Diana Kudayarova and Tse Wei Lim are unlikely restauranteurs. On the cusp of their thirties, they didn’t go to culinary school, didn’t grow up gourmets and didn’t even start cooking until later in life. Diana’s grandmother said cooking wasn’t for modern women; Tse Wei’s thought he would “screw it up.” The couple started their cooking adventure as a project they could experience together. First, they started learning how to cook: by scrubbing potatoes in restaurant kitchens, learning how to milk cows on rural farms, and simply–through trial and error. Eventually, they had a supper club where they served strangers gourmet meals in their small apartment. Finally, they decided to open their first restaurant, aptly named Journeyman. In a hidden Somerville alley. During a recession. A big recession.
Despite these significant challenges, Journeyman is booked nearly every night (a few months ago they were even forced to turn away Somerville’s Mayor Curtatone). It’s a small space with warm walls, complete with indoor herb garden. Fancy tablecloths are eschewed for brilliant stemware and endless amuse bouche. Each night a new menu is produced that reflects the season and the tastes of the chefs.
When PRK met the chefs on a Monday evening (their day off), they were wrapping up a wine tasting event. They seemed happy, if not somewhat exhausted. The couple has agreed to post their news, challenges, epiphanies, cooking wisdom and general thoughts each month here on Public Radio Kitchen. We start today.
Diana Kudayarova and Tse Wei Lim
PRK Guest Contributors
The first time we felt like a proper restaurant was when Meg, our general manager, commented in frustration that we were running out of tables long before reaching our posted seating capacity. It was two in the morning, and we were having our usual late night debrief. We sipped at stubs of wine, nibbled on bread and leftovers, discussed the service of the night past and prepared for the night to come.
It was around mid-November. We had opened Journeyman, a small restaurant in a back alley in Somerville, on September 15th. After the first hectic week, when we all staggered home shell shocked and exhausted at the end of service, late-night manager meetings became a routine. There was much to discuss. There were troubles with expediting (the fine art/contact sport of making sure diners get the right plates at the right time). There were troubles with silverware. With wine pairings. With menu printing. With the timing of staff meals. And now, in mid-November, there were troubles with table management. Journeyman has 36 seats, eight at the bar and 28 at modular tables that could be made to sit 2, 4, 6, 8 or, if we were to really push it, 10 or 12. Groups of 3 sit at tables that could just as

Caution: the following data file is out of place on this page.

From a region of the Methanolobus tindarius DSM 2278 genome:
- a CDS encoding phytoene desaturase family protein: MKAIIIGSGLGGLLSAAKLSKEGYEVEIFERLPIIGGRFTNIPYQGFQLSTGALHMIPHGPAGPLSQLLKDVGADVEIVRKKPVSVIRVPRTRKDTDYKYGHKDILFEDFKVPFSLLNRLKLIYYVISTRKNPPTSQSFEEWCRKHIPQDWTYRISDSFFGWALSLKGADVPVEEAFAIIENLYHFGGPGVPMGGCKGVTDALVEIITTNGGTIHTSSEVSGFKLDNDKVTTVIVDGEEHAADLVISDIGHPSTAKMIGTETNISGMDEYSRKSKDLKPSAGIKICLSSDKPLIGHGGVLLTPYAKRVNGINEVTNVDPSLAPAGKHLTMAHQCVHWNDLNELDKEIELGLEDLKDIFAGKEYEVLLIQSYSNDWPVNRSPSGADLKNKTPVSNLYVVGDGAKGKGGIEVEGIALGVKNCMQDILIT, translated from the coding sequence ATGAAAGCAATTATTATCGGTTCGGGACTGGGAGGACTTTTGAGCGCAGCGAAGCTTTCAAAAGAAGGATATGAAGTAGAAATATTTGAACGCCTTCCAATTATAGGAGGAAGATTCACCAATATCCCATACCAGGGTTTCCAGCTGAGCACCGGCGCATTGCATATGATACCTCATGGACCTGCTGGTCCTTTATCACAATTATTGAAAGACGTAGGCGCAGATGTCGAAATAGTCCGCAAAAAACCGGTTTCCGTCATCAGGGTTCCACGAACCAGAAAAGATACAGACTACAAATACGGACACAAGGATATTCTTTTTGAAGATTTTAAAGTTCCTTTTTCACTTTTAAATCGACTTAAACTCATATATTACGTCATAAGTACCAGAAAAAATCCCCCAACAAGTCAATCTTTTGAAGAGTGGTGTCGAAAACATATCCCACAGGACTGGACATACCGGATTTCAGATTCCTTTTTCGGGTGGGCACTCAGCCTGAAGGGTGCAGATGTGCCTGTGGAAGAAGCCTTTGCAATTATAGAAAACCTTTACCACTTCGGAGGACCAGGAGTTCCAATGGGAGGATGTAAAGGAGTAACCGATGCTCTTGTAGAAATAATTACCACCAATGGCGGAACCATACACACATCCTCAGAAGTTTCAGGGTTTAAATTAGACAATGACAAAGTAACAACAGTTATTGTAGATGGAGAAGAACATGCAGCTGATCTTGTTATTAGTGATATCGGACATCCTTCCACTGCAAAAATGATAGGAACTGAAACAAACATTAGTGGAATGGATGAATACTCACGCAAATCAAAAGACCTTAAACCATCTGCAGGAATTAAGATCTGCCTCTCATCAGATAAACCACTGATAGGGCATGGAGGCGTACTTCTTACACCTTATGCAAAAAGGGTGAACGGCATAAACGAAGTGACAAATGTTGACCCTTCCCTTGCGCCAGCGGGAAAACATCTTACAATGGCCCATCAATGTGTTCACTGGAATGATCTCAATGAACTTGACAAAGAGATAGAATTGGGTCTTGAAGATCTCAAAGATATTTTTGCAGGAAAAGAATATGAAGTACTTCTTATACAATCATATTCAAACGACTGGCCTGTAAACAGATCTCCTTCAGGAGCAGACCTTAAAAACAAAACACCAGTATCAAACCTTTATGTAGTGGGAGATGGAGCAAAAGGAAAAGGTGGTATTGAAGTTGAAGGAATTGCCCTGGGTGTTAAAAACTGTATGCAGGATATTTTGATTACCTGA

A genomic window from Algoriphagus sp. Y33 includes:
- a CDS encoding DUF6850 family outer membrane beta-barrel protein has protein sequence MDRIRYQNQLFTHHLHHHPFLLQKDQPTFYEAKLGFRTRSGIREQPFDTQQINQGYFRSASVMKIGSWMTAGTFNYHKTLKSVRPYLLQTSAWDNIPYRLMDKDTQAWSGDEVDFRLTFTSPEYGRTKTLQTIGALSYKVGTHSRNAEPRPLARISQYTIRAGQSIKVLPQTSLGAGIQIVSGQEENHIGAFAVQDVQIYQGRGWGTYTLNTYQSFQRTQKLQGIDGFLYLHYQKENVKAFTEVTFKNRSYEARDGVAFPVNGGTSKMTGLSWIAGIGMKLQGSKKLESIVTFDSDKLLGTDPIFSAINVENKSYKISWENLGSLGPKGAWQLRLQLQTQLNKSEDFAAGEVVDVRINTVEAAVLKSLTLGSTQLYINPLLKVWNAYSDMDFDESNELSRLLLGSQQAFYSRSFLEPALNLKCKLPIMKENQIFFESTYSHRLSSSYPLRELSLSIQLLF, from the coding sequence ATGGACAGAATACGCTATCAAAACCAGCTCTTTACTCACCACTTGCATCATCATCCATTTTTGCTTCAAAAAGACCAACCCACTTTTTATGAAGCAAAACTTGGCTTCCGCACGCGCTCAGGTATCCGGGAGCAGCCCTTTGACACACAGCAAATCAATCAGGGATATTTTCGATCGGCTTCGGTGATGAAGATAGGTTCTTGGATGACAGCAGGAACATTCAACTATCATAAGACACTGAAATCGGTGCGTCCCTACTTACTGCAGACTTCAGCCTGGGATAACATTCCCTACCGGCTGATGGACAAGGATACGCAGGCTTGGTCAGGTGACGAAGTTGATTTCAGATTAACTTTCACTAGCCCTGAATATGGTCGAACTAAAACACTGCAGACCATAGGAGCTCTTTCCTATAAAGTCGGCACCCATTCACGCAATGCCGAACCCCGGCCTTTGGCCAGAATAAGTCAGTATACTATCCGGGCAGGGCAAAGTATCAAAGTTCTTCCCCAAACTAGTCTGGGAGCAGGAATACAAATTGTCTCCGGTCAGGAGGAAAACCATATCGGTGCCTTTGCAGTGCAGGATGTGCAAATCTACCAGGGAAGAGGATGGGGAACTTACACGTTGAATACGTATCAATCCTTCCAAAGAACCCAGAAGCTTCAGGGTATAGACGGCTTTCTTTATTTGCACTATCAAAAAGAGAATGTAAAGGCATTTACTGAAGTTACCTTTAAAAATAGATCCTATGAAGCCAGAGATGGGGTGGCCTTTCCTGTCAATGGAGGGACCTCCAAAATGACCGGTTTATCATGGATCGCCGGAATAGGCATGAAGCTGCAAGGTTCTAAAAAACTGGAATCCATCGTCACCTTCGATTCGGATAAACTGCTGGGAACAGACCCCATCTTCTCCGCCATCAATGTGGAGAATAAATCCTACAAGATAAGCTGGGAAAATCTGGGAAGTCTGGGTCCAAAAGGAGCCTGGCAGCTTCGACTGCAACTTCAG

easily accommodate 4. Get enough reservations for an odd number of people, and the restaurant is at capacity with many chairs standing empty. If there were textbooks on running restaurants, this would be a textbook problem.
It took us two months to get to table management.
As first-timers in the restaurant business and first-time business owners, we spent the first eight weeks figuring out things altogether more basic: when and where to order ingredients and supplies, how to run payroll and, of course, how to make the food our guests ordered and bring it to their tables. The kitchen arranged and rearranged service stations, learned faster ways of plating a salad of twenty individual ingredients and figured out a way to get these twenty ingredients – and many more – into the restaurant on time. The front of house staff learned to polish glasses, time wine pairings, and brew three coffees and five teas at once. All of us suffered through several revisions to the expediting system, collapsing shelves in the utility closet and malfunctioning bathroom locks.
The basics – making sure diners leave fed and happy – are still the biggest things we talk about, but now, in month 3, we seem to be moving past the stage of constant triage and into normal problems. Things aren’t entirely settled yet, but there are things we no longer need to think about – the best path from the kitchen to table 3, the ordering schedule, whether we need to polish silver mid-service. We still feel weeks, if not months, away from running truly smoothly (and finally being able to take a day off!), but we feel like we’re struggling to improve now, rather than just struggling to survive.